Here’s an example. A process-control software company targeted food processors because of a new set of regulations issued by the FDA (a business driver), then were surprised when sales didn’t increase. Their software would help customers meet those new regulations – i.e., address the business driver. But this seemingly obvious business driver didn’t turn out to be a demand driver. Many of their target prospects simply outsourced their manufacturing, or were willing to suffer the consequences of being out of compliance, which were quite minimal. In either case, many of their prospective customers made a decision about how to address the business driver that did not create a need to buy software. Thus, they didn’t value the software resulting in no sales.
To determine the potential of a customer, sellers should analyze the demand drivers. These are often the result of strategic decisions made by the customer early in their investment process. These decisions usually fall into one of three buckets. First, they decide not doing anything about the business driver either because other drivers are more pressing or they don’t see a way to cost-effectively do anything about it. Second, they decide to address the driver, but they decide on an approach that doesn’t create the need to buy something like you sell. And finally, they decide to address the driver, and do it in a way that creates the need for what you sell.
The “right places” then are those customers that have made that last decision, or those in which the seller can influence this decision process in a way that results in that third decision, rather than a decision to do nothing or solve the problem in a way that doesn’t require buying anything – and could spend enough to make that effort worthwhile.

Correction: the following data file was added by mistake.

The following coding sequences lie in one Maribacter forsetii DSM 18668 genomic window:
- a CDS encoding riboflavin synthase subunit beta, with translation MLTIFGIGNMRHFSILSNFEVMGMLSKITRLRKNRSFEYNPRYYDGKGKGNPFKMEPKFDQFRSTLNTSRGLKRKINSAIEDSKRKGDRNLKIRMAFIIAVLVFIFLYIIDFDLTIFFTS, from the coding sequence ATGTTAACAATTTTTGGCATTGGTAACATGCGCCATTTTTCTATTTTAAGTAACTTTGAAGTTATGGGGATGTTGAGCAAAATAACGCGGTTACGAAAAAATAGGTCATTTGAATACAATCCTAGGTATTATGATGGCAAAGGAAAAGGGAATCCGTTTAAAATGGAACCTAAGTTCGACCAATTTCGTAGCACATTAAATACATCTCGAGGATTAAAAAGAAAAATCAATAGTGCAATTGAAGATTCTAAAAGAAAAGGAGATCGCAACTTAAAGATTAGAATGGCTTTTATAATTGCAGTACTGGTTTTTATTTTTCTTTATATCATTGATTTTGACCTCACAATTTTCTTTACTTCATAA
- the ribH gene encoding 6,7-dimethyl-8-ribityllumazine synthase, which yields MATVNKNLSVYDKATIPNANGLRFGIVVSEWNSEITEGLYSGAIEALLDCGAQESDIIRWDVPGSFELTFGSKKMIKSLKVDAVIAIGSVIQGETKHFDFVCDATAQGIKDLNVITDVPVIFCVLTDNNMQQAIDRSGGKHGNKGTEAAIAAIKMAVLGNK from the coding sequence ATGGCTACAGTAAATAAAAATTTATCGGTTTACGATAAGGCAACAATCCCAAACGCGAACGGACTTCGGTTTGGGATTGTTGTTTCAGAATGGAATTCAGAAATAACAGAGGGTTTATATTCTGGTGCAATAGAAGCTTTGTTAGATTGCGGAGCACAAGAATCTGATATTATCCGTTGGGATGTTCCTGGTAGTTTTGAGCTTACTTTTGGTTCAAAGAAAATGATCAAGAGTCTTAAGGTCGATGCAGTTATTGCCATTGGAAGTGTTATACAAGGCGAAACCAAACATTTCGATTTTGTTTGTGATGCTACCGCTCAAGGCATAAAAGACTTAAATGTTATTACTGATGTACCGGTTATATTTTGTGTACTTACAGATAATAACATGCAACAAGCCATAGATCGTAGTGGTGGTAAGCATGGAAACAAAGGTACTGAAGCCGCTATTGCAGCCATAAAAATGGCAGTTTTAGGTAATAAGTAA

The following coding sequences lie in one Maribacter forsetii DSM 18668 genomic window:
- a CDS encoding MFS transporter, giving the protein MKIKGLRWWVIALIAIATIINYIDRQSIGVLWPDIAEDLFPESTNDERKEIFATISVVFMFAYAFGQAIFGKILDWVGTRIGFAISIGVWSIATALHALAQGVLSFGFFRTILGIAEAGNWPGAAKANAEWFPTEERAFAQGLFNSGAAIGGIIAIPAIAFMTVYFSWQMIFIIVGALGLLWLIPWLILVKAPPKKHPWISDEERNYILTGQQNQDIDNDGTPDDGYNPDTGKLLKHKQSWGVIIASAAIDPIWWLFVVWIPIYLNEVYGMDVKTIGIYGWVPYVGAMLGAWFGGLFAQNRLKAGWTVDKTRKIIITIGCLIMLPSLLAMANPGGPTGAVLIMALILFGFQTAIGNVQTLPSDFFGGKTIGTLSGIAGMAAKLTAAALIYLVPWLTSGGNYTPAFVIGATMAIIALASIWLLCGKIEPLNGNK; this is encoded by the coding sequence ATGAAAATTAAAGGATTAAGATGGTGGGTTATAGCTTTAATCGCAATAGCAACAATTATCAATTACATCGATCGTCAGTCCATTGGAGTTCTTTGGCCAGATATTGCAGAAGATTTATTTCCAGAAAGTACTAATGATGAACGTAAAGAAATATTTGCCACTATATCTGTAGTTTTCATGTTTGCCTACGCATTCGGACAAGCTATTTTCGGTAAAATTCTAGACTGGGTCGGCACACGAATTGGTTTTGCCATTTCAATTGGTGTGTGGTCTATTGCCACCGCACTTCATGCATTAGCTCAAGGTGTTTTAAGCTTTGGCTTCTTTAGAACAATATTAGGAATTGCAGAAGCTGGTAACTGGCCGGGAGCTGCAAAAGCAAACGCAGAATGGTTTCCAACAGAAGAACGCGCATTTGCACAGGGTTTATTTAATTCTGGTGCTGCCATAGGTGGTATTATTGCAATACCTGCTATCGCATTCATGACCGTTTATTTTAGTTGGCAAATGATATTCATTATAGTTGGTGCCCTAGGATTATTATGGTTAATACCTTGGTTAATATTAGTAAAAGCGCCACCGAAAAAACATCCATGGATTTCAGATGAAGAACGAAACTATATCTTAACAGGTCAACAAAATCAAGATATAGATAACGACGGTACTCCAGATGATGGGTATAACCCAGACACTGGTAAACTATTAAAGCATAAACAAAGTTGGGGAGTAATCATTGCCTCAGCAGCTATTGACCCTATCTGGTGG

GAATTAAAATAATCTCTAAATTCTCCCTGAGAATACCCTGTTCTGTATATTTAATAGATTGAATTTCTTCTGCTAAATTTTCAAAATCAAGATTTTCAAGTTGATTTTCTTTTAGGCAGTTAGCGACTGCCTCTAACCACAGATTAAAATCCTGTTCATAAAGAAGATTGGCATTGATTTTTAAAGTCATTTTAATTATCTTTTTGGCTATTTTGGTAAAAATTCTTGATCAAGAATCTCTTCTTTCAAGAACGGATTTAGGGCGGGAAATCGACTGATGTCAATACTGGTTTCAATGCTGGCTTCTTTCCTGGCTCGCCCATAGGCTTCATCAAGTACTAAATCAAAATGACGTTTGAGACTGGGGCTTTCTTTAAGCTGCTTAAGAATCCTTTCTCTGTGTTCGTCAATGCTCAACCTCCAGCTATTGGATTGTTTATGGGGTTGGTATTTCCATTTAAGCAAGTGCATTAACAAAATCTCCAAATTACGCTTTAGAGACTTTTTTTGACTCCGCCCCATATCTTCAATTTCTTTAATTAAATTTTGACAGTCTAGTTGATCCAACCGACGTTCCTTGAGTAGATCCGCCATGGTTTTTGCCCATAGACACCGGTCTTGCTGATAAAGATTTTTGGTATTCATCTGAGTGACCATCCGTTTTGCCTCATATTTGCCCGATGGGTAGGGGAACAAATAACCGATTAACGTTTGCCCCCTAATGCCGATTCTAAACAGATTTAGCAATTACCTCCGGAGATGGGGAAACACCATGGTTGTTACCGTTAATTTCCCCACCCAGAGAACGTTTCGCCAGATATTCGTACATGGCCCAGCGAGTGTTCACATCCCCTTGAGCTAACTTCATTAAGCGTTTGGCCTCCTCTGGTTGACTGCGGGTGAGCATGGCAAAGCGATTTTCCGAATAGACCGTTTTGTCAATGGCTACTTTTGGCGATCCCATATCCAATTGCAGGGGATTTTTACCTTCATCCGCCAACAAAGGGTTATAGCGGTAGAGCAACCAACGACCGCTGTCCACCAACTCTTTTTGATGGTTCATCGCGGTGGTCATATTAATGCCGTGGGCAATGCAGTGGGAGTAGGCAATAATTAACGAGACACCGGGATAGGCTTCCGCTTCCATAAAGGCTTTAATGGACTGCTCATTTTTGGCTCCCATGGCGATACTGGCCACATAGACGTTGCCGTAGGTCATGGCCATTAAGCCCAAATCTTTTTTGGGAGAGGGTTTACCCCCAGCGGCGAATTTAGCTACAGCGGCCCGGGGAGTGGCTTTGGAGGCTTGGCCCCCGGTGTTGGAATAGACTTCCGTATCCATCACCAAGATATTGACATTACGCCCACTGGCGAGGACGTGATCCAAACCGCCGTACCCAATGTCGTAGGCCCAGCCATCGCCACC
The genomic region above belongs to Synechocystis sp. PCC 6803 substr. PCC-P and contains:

Here’s another example – a new firm was spun out of an established company in the medical device market. The new company provided surgical services to healthcare facilities. Two business drivers created the opportunity for this company – the rapid rise in demand for outpatient surgeries and the rapid rise in facility operating costs. These two drivers turned into demand drivers for their services only if a healthcare facility had decided that outpatient surgeries were critical to their growth strategy and that outsourcing was great way to reduce operating costs. At the time, there were plenty of facilities that were not pursuing outpatient surgeries or outsourcing. From a seller perspective, the “right places” were not just big healthcare facilities, but more specifically ones that had made strategic decisions that then created these two demand drivers.